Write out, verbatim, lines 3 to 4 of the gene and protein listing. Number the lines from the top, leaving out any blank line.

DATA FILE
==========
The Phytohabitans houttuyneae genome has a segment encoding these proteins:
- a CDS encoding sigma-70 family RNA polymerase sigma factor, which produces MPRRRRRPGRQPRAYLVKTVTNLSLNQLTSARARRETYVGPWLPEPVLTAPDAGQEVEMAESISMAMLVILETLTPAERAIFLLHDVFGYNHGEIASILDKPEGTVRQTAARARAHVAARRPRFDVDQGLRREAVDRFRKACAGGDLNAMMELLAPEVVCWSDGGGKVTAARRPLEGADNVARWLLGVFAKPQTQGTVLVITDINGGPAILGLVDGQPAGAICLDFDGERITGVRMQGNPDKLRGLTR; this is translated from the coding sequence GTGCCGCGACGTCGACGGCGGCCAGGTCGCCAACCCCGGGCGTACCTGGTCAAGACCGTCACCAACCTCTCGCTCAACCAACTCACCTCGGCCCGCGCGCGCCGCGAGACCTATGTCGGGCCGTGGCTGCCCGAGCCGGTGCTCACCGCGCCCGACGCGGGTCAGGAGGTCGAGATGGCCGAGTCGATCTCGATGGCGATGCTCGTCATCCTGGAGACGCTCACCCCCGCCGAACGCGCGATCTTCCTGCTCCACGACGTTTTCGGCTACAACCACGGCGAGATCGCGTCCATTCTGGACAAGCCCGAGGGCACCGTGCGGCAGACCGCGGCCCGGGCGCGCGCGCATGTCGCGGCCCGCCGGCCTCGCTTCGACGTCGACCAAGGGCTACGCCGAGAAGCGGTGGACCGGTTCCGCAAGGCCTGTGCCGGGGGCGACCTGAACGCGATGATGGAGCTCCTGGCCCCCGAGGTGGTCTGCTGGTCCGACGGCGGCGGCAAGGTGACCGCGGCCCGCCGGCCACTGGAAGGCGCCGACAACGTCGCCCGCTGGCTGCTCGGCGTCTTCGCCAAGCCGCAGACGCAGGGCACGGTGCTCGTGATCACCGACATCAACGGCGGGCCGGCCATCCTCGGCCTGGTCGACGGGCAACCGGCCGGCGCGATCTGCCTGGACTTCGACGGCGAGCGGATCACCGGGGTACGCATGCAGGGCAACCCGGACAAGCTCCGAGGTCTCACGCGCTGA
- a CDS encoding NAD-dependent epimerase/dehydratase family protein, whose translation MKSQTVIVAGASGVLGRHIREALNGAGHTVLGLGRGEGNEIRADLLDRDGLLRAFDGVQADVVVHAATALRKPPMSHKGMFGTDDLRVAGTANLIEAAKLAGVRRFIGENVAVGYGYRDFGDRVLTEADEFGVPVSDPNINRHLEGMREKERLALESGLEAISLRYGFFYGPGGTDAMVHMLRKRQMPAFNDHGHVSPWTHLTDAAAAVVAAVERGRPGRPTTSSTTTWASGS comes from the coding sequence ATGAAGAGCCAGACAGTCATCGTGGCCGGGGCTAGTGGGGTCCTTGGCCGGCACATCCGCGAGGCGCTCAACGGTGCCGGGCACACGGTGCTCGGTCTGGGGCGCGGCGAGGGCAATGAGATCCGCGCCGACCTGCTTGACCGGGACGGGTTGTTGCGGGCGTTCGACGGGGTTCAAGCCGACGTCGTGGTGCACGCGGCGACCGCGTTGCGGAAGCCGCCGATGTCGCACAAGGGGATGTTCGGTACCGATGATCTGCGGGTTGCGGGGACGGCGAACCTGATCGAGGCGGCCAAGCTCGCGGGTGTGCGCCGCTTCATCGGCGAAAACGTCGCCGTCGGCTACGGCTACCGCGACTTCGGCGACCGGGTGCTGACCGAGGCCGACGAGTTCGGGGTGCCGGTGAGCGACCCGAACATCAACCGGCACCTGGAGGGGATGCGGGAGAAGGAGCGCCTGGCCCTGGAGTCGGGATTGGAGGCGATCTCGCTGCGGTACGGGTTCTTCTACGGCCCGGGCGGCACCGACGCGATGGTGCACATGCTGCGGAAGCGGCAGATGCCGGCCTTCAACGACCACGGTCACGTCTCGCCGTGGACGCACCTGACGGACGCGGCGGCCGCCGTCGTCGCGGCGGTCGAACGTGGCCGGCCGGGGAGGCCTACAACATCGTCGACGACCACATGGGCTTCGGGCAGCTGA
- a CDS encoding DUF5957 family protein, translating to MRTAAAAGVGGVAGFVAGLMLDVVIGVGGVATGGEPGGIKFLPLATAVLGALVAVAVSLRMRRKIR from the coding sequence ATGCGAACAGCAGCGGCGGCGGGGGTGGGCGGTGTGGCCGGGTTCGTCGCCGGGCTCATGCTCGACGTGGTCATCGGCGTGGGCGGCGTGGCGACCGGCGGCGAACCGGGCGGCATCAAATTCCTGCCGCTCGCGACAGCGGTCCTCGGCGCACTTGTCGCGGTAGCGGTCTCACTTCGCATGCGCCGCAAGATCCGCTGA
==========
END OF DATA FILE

- a CDS encoding NAD-dependent epimerase/dehydratase family protein, whose translation MKSQTVIVAGASGVLGRHIREALNGAGHTVLGLGRGEGNEIRADLLDRDGLLRAFDGVQADVVVHAATALRKPPMSHKGMFGTDDLRVAGTANLIEAAKLAGVRRFIGENVAVGYGYRDFGDRVLTEADEFGVPVSDPNINRHLEGMREKERLALESGLEAISLRYGFFYGPGGTDAMVHMLRKRQMPAFNDHGHVSPWTHLTDAAAAVVAAVERGRPGRPTTSSTTTWASGS comes from the coding sequence ATGAAGAGCCAGACAGTCATCGTGGCCGGGGCTAGTGGGGTCCTTGGCCGGCACATCCGCGAGGCGCTCAACGGTGCCGGGCACACGGTGCTCGGTCTGGGGCGCGGCGAGGGCAATGAGATCCGCGCCGACCTGCTTGACCGGGACGGGTTGTTGCGGGCGTTCGACGGGGTTCAAGCCGACGTCGTGGTGCACGCGGCGACCGCGTTGCGGAAGCCGCCGATGTCGCACAAGGGGATGTTCGGTACCGATGATCTGCGGGTTGCGGGGACGGCGAACCTGATCGAGGCGGCCAAGCTCGCGGGTGTGCGCCGCTTCATCGGCGAAAACGTCGCCGTCGGCTACGGCTACCGCGACTTCGGCGACCGGGTGCTGACCGAGGCCGACGAGTTCGGGGTGCCGGTGAGCGACCCGAACATCAACCGGCACCTGGAGGGGATGCGGGAGAAGGAGCGCCTGGCCCTGGAGTCGGGATTGGAGGCGATCTCGCTGCGGTACGGGTTCTTCTACGGCCCGGGCGGCACCGACGCGATGGTGCACATGCTGCGGAAGCGGCAGATGCCGGCCTTCAACGACCACGGTCACGTCTCGCCGTGGACGCACCTGACGGACGCGGCGGCCGCCGTCGTCGCGGCGGTCGAACGTGGCCGGCCGGGGAGGCCTACAACATCGTCGACGACCACATGGGCTTCGGGCAGCTGA
- a CDS encoding DUF5957 family protein, translating to MRTAAAAGVGGVAGFVAGLMLDVVIGVGGVATGGEPGGIKFLPLATAVLGALVAVAVSLRMRRKIR from the coding sequence ATGCGAACAGCAGCGGCGGCGGGGGTGGGCGGTGTGGCCGGGTTCGTCGCCGGGCTCATGCTCGACGTGGTCATCGGCGTGGGCGGCGTGGCGACCGGCGGCGAACCGGGCGGCATCAAATTCCTGCCGCTCGCGACAGCGGTCCTCGGCGCACTTGTCGCGGTAGCGGTCTCACTTCGCATGCGCCGCAAGATCCGCTGA